FIG. 7 illustrates another embodiment of the invention in which a heat exchange canister 300 includes a vessel 304 containing compressed gas which is torroidal in shape and includes a vortex tube 306 in the center of the torroid. The tube 306 is defined by the inside wall 308 of the vessel 304. Chamber 304 includes a gas outlet 310 which feeds a into the base 312 of the tube 306. Gas outlet 310 is sealed by a an O-ring 314. To actuate the valve, a thumb screw 320 is rotated on threads 321 and 323. Screw 320 is coupled to stem 322 such that the stem 322 and the member 324 rotate when the thumb screw 320 is turned and the member translates downward or outwardly in tube 306. The O-ring 314 fits on the bottom end of the member 324. O-ring 314 includes groove 316 therein. When the heat exchanger is not in its cooling mode the outlet 310 is sealed by the O-ring. To activate the vortex tube, the thumb screw is rotated and the O-ring is translated to a point outside of the outlet 310 and the gas is released. Helical ridges 326 about 1.6 mil wide and 1.6 mil deep are provided on the surface of the cylindrical portion of member 324 and cause the gas to spirally flow within the tube 306. As the gas moves up the tube, back pressure in the tube 306 forces the gas toward the middle of the vortex such that it enters an opening 328 in the stem 322 and flows internally back through member 324 and exits outlet structure 326. From outlet 326, the gas flows into the heat exchange chamber 330 formed by the wall 302 and the outer housing of canister 300 at the periphery of the canister. The gas from chamber 330 is exhausted from the canister via an exhaust channel 332 which is opened to chamber 330 when the thumb screw 320 is rotated. This channel 332 opens on an axial channel 334 in the thumb screw 320 and allows the gas to leave the canister. Gas from heat exchange chamber 330 mixes with gas from the hot end of tube 306 which is also exhausted via the axial channel 334.
In accordance with another embodiment of the invention, a canister is provided which simultaneously heats one food item while it cools another. In this embodiment, heat exchange tubes are connected to both the hot end and the cold end of the vortex tube. Upon releasing the compressed gas into the vortex tube, the cold end exhaust can be used to cool one food or beverage item while the hot end exhaust can be used to heat another simultaneously.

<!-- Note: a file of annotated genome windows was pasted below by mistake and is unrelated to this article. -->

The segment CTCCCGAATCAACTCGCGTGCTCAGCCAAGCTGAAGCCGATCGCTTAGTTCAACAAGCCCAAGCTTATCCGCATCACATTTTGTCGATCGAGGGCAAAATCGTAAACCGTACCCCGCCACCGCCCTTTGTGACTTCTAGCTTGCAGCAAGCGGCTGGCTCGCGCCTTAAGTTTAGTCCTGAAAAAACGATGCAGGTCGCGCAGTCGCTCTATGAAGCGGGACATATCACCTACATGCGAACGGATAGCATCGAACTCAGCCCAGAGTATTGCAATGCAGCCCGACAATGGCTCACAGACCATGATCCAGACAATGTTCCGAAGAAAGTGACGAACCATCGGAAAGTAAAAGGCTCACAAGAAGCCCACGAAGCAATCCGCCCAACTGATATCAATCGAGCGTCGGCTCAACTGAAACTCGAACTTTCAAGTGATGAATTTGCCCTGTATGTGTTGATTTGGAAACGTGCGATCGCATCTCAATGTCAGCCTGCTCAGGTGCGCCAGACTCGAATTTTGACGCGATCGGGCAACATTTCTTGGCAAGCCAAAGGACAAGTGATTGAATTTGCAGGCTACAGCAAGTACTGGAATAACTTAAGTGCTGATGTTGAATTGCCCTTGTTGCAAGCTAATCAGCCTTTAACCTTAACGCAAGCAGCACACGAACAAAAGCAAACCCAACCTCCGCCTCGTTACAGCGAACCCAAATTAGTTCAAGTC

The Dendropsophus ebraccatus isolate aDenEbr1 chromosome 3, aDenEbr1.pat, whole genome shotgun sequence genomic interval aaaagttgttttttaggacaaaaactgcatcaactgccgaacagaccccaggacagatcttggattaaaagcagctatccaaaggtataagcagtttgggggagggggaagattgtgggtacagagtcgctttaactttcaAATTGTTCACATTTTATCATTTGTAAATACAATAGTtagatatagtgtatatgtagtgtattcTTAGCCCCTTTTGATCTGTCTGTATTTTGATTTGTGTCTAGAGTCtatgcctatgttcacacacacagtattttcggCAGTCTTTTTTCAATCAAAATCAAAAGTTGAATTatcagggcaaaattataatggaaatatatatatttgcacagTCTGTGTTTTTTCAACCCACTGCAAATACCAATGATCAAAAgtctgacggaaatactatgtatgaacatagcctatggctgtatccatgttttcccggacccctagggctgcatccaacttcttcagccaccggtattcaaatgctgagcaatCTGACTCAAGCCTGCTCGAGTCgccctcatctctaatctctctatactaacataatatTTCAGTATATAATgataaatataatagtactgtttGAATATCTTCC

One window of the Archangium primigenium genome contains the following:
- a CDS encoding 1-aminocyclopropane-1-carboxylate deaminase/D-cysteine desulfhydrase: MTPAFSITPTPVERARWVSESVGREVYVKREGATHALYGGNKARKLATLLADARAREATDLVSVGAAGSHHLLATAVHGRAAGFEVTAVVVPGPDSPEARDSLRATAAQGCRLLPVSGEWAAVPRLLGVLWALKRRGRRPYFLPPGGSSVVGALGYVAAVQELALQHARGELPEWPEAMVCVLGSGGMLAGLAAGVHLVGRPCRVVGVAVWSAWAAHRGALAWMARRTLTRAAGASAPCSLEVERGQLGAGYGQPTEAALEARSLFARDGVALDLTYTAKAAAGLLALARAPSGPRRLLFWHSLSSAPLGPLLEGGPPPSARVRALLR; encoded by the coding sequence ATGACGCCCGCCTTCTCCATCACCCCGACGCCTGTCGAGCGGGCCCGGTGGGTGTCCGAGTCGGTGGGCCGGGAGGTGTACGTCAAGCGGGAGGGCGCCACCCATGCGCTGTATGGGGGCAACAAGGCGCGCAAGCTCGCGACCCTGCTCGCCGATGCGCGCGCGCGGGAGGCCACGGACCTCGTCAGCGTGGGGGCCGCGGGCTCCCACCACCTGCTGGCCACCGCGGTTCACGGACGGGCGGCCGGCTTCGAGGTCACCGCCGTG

Having described the invention in detail and by reference to preferred embodiments thereof, it will be apparent that modifications and variations are possible without departing from the scope of the invention defined in the appended claims.
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|U.S. Classification||62/5, 62/293, 62/371|
|International Classification||F25D31/00, A47J36/28, F25D3/10, F25B9/04, B65D81/34|
|Cooperative Classification||B65D81/3484, A47J36/28, F25D3/107, F25D31/007, F25D2331/805, F25B9/04|
|European Classification||A47J36/28, F25B9/04, F25D31/00H2, B65D81/34S, F25D3/10C|
|Aug 13, 1993||AS||Assignment|
Owner name: JOSEPH COMPANY, THE, CALIFORNIA
Free format text: ASSIGNMENT OF ASSIGNORS INTEREST;ASSIGNOR:MICROCOLD TECHNOLOGIES INC. (NEVADA CORP.);REEL/FRAME:006653/0159
Effective date: 19930727
Owner name: MICROCOLD TECHNOLOGIES INC. (NEVADA CORP.), CALI
Free format text: ASSIGNMENT OF ASSIGNORS INTEREST;ASSIGNOR:ANTHONY, MICHAEL;REEL/FRAME:006653/0161
Effective date: 19930727
|Nov 12, 1996||AS||Assignment|
Owner name: MR. MICHAEL ANTHONY, FLORIDA
Free format text: ASSIGNMENT OF ASSIGNORS INTEREST;ASSIGNOR:JOSEPH COMPANY, THE;REEL/FRAME:008215/0277
Effective date: 19960930
|Jul 26, 1998||LAPS||Lapse for failure to pay maintenance fees|
|Oct 6, 1998||FP||Expired due to failure to pay maintenance fee|
Effective date: 19980729